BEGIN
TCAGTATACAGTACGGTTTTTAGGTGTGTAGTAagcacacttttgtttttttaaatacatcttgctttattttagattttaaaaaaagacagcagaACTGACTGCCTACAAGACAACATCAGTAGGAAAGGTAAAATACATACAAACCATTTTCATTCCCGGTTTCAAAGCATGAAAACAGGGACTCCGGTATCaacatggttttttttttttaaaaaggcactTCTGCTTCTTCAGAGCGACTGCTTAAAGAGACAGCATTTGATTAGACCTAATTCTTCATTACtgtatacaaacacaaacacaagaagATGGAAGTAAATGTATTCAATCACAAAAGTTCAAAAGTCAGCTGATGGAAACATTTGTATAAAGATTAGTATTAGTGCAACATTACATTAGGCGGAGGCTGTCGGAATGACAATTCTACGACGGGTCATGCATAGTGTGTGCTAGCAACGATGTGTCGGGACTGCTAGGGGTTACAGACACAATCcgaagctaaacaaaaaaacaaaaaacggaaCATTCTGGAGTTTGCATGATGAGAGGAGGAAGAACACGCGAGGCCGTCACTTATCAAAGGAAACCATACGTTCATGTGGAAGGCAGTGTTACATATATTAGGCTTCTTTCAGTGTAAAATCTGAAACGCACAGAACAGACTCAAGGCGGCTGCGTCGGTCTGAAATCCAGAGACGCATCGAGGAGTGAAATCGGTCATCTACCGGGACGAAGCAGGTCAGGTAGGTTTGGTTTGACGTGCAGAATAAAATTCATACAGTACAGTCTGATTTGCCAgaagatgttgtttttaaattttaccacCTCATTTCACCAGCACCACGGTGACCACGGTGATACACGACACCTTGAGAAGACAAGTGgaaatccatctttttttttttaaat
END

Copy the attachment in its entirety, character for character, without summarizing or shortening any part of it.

TCAGTATACAGTACGGTTTTTAGGTGTGTAGTAagcacacttttgtttttttaaatacatcttgctttattttagattttaaaaaaagacagcagaACTGACTGCCTACAAGACAACATCAGTAGGAAAGGTAAAATACATACAAACCATTTTCATTCCCGGTTTCAAAGCATGAAAACAGGGACTCCGGTATCaacatggttttttttttttaaaaaggcactTCTGCTTCTTCAGAGCGACTGCTTAAAGAGACAGCATTTGATTAGACCTAATTCTTCATTACtgtatacaaacacaaacacaagaagATGGAAGTAAATGTATTCAATCACAAAAGTTCAAAAGTCAGCTGATGGAAACATTTGTATAAAGATTAGTATTAGTGCAACATTACATTAGGCGGAGGCTGTCGGAATGACAATTCTACGACGGGTCATGCATAGTGTGTGCTAGCAACGATGTGTCGGGACTGCTAGGGGTTACAGACACAATCcgaagctaaacaaaaaaacaaaaaacggaaCATTCTGGAGTTTGCATGATGAGAGGAGGAAGAACACGCGAGGCCGTCACTTATCAAAGGAAACCATACGTTCATGTGGAAGGCAGTGTTACATATATTAGGCTTCTTTCAGTGTAAAATCTGAAACGCACAGAACAGACTCAAGGCGGCTGCGTCGGTCTGAAATCCAGAGACGCATCGAGGAGTGAAATCGGTCATCTACCGGGACGAAGCAGGTCAGGTAGGTTTGGTTTGACGTGCAGAATAAAATTCATACAGTACAGTCTGATTTGCCAgaagatgttgtttttaaattttaccacCTCATTTCACCAGCACCACGGTGACCACGGTGATACACGACACCTTGAGAAGACAAGTGgaaatccatctttttttttttaaat